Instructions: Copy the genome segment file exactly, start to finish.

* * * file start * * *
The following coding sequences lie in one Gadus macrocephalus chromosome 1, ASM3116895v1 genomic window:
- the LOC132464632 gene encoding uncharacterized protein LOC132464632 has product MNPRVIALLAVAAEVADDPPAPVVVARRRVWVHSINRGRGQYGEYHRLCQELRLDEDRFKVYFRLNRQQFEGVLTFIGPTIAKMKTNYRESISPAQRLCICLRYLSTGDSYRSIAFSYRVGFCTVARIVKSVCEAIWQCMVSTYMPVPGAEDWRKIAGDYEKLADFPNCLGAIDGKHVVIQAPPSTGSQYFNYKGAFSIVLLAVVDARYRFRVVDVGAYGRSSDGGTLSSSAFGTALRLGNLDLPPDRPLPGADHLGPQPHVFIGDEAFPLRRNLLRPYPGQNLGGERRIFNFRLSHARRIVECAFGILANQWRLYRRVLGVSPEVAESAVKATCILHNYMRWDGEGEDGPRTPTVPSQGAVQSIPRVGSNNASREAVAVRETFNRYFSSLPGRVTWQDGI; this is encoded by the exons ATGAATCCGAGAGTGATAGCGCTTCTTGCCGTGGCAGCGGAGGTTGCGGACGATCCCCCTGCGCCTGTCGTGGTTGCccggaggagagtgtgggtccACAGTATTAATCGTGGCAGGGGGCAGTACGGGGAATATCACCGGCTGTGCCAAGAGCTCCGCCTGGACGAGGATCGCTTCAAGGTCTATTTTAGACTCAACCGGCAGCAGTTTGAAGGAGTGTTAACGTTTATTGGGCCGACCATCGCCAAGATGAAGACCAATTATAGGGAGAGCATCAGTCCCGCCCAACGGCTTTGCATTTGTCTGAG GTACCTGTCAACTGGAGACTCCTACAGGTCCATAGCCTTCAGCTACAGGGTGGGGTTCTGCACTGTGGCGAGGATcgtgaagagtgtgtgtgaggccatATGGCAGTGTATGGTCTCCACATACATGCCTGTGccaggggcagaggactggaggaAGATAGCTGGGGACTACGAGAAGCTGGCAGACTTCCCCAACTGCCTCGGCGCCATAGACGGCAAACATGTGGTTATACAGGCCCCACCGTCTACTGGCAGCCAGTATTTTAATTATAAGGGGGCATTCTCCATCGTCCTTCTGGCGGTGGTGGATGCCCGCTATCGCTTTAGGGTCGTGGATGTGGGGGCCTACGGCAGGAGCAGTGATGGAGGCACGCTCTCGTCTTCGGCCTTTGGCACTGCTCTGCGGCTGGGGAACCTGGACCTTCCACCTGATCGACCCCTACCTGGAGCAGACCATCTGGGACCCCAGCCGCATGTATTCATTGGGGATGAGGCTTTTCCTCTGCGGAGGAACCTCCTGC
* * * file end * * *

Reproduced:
The following coding sequences lie in one Gadus macrocephalus chromosome 1, ASM3116895v1 genomic window:
- the LOC132464632 gene encoding uncharacterized protein LOC132464632 has product MNPRVIALLAVAAEVADDPPAPVVVARRRVWVHSINRGRGQYGEYHRLCQELRLDEDRFKVYFRLNRQQFEGVLTFIGPTIAKMKTNYRESISPAQRLCICLRYLSTGDSYRSIAFSYRVGFCTVARIVKSVCEAIWQCMVSTYMPVPGAEDWRKIAGDYEKLADFPNCLGAIDGKHVVIQAPPSTGSQYFNYKGAFSIVLLAVVDARYRFRVVDVGAYGRSSDGGTLSSSAFGTALRLGNLDLPPDRPLPGADHLGPQPHVFIGDEAFPLRRNLLRPYPGQNLGGERRIFNFRLSHARRIVECAFGILANQWRLYRRVLGVSPEVAESAVKATCILHNYMRWDGEGEDGPRTPTVPSQGAVQSIPRVGSNNASREAVAVRETFNRYFSSLPGRVTWQDGI; this is encoded by the exons ATGAATCCGAGAGTGATAGCGCTTCTTGCCGTGGCAGCGGAGGTTGCGGACGATCCCCCTGCGCCTGTCGTGGTTGCccggaggagagtgtgggtccACAGTATTAATCGTGGCAGGGGGCAGTACGGGGAATATCACCGGCTGTGCCAAGAGCTCCGCCTGGACGAGGATCGCTTCAAGGTCTATTTTAGACTCAACCGGCAGCAGTTTGAAGGAGTGTTAACGTTTATTGGGCCGACCATCGCCAAGATGAAGACCAATTATAGGGAGAGCATCAGTCCCGCCCAACGGCTTTGCATTTGTCTGAG GTACCTGTCAACTGGAGACTCCTACAGGTCCATAGCCTTCAGCTACAGGGTGGGGTTCTGCACTGTGGCGAGGATcgtgaagagtgtgtgtgaggccatATGGCAGTGTATGGTCTCCACATACATGCCTGTGccaggggcagaggactggaggaAGATAGCTGGGGACTACGAGAAGCTGGCAGACTTCCCCAACTGCCTCGGCGCCATAGACGGCAAACATGTGGTTATACAGGCCCCACCGTCTACTGGCAGCCAGTATTTTAATTATAAGGGGGCATTCTCCATCGTCCTTCTGGCGGTGGTGGATGCCCGCTATCGCTTTAGGGTCGTGGATGTGGGGGCCTACGGCAGGAGCAGTGATGGAGGCACGCTCTCGTCTTCGGCCTTTGGCACTGCTCTGCGGCTGGGGAACCTGGACCTTCCACCTGATCGACCCCTACCTGGAGCAGACCATCTGGGACCCCAGCCGCATGTATTCATTGGGGATGAGGCTTTTCCTCTGCGGAGGAACCTCCTGC